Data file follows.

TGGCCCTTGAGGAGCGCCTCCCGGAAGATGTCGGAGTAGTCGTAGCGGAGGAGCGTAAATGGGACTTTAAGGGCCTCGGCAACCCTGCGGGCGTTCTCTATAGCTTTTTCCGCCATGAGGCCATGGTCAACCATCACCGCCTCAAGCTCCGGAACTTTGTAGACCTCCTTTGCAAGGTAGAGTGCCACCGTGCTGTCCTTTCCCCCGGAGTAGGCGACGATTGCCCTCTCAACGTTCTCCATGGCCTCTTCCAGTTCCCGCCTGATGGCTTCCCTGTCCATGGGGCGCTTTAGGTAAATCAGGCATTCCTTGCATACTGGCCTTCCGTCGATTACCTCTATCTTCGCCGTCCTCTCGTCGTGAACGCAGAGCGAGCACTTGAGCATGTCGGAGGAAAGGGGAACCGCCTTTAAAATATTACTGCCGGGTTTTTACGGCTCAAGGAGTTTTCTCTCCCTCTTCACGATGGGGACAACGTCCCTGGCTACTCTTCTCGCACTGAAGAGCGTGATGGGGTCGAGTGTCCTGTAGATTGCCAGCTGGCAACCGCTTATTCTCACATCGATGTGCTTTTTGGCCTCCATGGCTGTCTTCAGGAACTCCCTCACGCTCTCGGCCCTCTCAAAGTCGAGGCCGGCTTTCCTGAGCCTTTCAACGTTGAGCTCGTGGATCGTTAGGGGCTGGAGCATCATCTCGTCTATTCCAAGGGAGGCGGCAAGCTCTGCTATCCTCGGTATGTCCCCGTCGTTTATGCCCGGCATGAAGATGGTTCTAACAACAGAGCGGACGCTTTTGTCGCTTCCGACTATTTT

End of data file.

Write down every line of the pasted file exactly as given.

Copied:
TGGCCCTTGAGGAGCGCCTCCCGGAAGATGTCGGAGTAGTCGTAGCGGAGGAGCGTAAATGGGACTTTAAGGGCCTCGGCAACCCTGCGGGCGTTCTCTATAGCTTTTTCCGCCATGAGGCCATGGTCAACCATCACCGCCTCAAGCTCCGGAACTTTGTAGACCTCCTTTGCAAGGTAGAGTGCCACCGTGCTGTCCTTTCCCCCGGAGTAGGCGACGATTGCCCTCTCAACGTTCTCCATGGCCTCTTCCAGTTCCCGCCTGATGGCTTCCCTGTCCATGGGGCGCTTTAGGTAAATCAGGCATTCCTTGCATACTGGCCTTCCGTCGATTACCTCTATCTTCGCCGTCCTCTCGTCGTGAACGCAGAGCGAGCACTTGAGCATGTCGGAGGAAAGGGGAACCGCCTTTAAAATATTACTGCCGGGTTTTTACGGCTCAAGGAGTTTTCTCTCCCTCTTCACGATGGGGACAACGTCCCTGGCTACTCTTCTCGCACTGAAGAGCGTGATGGGGTCGAGTGTCCTGTAGATTGCCAGCTGGCAACCGCTTATTCTCACATCGATGTGCTTTTTGGCCTCCATGGCTGTCTTCAGGAACTCCCTCACGCTCTCGGCCCTCTCAAAGTCGAGGCCGGCTTTCCTGAGCCTTTCAACGTTGAGCTCGTGGATCGTTAGGGGCTGGAGCATCATCTCGTCTATTCCAAGGGAGGCGGCAAGCTCTGCTATCCTCGGTATGTCCCCGTCGTTTATGCCCGGCATGAAGATGGTTCTAACAACAGAGCGGACGCTTTTGTCGCTTCCGACTATTTT